Back of house goes back to basics

busy kitchen

Most operators have probably never stopped to think about how essential hot water is to a foodservice operation. In the kitchen, it’s used to boil pasta and eggs, blanch vegetables, proof dough and reconstitute dry mixes, to name just a few of its many uses. When it comes to beverages, coffee and tea service is impossible without a constant supply of hot water. And it’s indispensable for cleaning and sanitizing utensils and equipment.

But look at just some of the other ways hot water can be a time- and money-saver in the kitchen:

  • Use hot water to preheat thermal containers to keep food and beverages hot longer.
  • To make peeling tomatoes, oranges or grapefruit easier, plunge them in hot water for one minute, then drop in ice water for two minutes. 
  • A combination of one-half 212 F water and one-half bleach (or other detergent) makes a more powerful cleaner than just hot tap water.

Having a dependable supply of water at a consistent temperature is critical, says Debbie Russell, Eastern Zone Regional Account Manager for BUNN. “The water that you’re going to get from the tap is more than likely not going to be hot enough for most applications,” she says. “For other applications, the temperature won’t be precise enough.”

She cites the water used for dough production as an example of how imprecise water temperature can be a problem. “If your dough rises best at 115 F, you’re going to have to run water until it hits that mark. And you’re going to capture as much as you can and hope that all of it is that temperature,” she says.

Water that’s 212 F can be helpful for cleaning, Russell notes.  “You can use a minimal amount of detergent to clean up grease and grime,” she says. “When you mop floors with that temperature water, it immediately evaporates. That means less slips and liability.” Sanitizing utensils and machine parts is also quick and easy when water reaches 212 F.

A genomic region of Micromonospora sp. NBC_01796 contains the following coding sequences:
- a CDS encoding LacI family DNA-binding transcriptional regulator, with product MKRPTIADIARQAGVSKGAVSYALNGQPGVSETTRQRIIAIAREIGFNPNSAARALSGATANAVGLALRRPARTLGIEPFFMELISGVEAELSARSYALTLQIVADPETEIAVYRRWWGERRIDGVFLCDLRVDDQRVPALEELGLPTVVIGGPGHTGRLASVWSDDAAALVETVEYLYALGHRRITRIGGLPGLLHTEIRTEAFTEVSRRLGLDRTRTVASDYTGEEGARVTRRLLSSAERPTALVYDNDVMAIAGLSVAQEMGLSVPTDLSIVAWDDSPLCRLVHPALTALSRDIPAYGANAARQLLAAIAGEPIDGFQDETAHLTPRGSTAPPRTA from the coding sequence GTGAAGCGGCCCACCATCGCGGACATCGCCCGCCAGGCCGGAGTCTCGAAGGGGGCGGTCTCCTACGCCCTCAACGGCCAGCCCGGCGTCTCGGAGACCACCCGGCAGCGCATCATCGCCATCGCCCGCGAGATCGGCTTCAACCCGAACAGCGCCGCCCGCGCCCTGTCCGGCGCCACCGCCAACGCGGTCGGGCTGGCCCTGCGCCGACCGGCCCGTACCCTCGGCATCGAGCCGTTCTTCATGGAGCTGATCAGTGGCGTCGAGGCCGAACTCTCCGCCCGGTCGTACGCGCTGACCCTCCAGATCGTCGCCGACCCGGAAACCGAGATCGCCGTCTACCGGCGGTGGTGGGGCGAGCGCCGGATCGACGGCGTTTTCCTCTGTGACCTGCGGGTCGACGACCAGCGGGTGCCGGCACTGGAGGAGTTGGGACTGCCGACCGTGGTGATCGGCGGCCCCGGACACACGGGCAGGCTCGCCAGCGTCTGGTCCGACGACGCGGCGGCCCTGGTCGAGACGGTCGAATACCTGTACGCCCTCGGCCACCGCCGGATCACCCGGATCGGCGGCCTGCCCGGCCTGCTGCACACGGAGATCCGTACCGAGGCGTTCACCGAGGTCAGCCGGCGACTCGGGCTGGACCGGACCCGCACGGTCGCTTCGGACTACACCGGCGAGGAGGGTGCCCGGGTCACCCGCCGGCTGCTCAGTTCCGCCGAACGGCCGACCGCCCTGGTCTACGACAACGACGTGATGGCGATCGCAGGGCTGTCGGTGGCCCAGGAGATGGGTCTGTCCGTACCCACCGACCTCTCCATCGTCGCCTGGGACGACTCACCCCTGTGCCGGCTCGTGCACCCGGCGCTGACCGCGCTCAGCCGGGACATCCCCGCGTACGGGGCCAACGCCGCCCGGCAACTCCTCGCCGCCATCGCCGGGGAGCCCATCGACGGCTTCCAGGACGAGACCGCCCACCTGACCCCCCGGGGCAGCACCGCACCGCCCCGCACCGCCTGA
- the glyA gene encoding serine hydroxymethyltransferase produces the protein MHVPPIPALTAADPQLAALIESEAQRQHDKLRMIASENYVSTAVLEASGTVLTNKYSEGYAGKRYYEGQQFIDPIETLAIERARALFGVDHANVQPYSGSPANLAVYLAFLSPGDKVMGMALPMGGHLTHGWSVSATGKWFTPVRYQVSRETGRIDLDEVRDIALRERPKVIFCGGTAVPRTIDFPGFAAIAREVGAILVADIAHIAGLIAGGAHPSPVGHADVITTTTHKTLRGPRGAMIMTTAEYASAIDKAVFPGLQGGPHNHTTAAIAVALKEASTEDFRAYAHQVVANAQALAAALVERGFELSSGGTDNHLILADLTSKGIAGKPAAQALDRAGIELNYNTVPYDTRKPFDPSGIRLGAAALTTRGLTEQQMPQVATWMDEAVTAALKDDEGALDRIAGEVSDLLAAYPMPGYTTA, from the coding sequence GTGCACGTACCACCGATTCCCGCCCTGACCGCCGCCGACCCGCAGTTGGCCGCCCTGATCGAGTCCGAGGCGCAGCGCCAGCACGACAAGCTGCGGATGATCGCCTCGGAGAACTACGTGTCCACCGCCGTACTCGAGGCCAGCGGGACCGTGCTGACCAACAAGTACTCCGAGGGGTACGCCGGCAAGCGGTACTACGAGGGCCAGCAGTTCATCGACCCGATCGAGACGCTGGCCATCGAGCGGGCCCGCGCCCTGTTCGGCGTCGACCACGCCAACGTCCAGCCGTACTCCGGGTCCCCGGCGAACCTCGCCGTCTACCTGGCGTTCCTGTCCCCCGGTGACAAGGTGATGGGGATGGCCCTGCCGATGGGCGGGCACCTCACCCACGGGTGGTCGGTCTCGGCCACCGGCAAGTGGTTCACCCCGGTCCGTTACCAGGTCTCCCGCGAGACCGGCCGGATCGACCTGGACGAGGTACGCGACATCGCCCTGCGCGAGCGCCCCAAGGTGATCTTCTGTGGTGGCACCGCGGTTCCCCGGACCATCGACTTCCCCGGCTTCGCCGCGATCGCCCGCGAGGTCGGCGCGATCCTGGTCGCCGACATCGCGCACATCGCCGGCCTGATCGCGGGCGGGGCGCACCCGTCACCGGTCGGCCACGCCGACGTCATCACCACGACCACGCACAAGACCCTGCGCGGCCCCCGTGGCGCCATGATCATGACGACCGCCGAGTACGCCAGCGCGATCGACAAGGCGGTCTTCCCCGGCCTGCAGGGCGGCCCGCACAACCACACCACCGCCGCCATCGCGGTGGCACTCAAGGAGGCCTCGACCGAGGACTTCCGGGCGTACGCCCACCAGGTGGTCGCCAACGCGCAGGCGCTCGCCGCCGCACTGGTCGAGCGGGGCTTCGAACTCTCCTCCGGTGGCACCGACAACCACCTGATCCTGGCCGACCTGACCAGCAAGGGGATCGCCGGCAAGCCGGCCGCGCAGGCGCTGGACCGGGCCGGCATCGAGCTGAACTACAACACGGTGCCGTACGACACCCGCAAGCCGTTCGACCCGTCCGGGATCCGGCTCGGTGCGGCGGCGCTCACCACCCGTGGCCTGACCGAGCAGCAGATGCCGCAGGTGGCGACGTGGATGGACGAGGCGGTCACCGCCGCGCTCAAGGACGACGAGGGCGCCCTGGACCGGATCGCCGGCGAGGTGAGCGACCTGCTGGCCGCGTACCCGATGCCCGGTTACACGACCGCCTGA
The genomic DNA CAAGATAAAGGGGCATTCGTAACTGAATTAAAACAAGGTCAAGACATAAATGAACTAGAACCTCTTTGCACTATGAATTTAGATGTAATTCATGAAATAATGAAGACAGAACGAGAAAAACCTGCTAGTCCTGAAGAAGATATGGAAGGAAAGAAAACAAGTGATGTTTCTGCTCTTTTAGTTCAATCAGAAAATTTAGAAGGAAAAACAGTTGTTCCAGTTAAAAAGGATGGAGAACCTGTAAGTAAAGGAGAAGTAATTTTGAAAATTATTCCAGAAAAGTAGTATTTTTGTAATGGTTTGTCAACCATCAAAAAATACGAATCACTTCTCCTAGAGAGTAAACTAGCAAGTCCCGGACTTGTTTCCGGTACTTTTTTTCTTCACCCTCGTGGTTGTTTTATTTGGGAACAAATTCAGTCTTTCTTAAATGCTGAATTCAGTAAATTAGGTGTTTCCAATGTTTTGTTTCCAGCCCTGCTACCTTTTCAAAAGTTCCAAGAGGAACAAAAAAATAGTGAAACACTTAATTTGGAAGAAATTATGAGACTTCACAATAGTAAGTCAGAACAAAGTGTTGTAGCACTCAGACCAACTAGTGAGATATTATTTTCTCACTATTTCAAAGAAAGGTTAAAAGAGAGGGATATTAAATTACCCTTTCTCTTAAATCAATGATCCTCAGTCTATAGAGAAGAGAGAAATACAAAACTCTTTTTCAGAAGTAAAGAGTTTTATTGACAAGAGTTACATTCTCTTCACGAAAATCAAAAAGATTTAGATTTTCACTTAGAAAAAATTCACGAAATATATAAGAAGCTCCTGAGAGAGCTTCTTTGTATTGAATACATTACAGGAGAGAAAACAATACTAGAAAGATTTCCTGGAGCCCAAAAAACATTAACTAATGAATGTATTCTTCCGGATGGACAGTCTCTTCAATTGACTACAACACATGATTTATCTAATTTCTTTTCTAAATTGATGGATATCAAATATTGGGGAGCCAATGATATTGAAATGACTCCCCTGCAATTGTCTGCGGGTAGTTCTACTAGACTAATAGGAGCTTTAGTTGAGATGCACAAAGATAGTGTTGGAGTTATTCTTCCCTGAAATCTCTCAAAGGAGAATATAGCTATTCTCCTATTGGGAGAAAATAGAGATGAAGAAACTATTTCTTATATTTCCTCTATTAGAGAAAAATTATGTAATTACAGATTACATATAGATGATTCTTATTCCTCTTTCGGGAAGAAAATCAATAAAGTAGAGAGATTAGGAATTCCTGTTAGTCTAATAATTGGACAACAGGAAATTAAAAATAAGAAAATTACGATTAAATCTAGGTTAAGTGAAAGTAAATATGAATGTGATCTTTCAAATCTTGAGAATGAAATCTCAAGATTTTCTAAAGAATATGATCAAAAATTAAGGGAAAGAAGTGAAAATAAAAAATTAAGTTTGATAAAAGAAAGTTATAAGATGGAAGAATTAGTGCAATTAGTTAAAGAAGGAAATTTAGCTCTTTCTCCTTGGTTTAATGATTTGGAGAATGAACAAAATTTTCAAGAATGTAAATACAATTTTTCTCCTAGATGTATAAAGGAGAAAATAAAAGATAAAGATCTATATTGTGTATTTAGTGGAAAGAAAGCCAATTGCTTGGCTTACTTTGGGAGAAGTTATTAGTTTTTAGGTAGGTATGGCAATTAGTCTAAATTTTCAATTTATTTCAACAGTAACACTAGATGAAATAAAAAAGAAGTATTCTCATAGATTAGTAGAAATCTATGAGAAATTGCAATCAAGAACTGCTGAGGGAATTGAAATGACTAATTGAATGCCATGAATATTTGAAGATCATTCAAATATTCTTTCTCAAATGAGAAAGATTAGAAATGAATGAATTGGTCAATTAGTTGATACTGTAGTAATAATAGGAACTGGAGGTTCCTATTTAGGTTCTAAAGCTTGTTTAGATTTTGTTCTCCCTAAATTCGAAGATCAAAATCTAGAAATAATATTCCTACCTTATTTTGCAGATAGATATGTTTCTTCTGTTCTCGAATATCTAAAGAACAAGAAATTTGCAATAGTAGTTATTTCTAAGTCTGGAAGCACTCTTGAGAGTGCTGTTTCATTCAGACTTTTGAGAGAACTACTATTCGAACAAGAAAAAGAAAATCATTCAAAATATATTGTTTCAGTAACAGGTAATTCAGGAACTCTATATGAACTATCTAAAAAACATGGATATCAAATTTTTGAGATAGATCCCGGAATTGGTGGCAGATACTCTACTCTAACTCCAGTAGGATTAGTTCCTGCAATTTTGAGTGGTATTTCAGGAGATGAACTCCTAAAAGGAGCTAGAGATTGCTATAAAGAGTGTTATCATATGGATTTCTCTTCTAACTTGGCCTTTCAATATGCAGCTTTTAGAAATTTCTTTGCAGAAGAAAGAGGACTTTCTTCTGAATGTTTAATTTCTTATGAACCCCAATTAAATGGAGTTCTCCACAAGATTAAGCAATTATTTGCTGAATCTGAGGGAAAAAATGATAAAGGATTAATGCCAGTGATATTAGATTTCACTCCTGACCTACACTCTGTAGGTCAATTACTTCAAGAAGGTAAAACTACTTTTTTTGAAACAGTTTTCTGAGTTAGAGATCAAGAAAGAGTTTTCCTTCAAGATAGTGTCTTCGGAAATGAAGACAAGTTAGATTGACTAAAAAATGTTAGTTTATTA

But back of house isn’t the only place where it’s important to have a reliable source of hot water at a controlled temperature. With the recent explosion of specialty coffee and tea bars, correct water temperature is essential to producing a delicious (and profitable) cup of coffee or tea. “With French press or hand-pour coffee,” Russell says, “there are quite a few variations and they all require 200 to 205 F water poured over coffee.”

Today, many operators are turning to the BUNN line of hot-water dispensers. These energy-saving dispensers deliver reliably hot water in a small footprint. Many of the units have digital programming capability and an exclusive faucet design that ensures minimal heat loss at dispense, which makes getting a consistent temperature easy. “You can program anywhere from 60 degrees up to 212 F, and the digital accuracy is within 1/2 degree,” Russell says. With tank capacities ranging from 2 to 10 gallons, there’s a size for every operation, and both plumbed and pour over models are available.

Dependable BUNN hot water dispensers deliver the water you need at the exact temperature you want. Find out more by visiting http://www.bunn.com/hotwaterondemand.

This post is sponsored by BUNN


Exclusive Content


Reassessing McDonald's tech deals from 2019

The Bottom Line: The fast-food giant’s decision to end its drive-thru AI test with IBM is the latest pullback away from a pair of technology acquisitions it made five years ago.


Trend or fad? These restaurant currents could go either way

Reality Check: A number of ripples were evident in the business during the first half of the year. The question is, do they have staying power?


Starbucks' value offer is a bad idea

The Bottom Line: It’s not entirely clear that price is the reason Starbucks is losing traffic. If it isn’t, the company’s new value offer could backfire.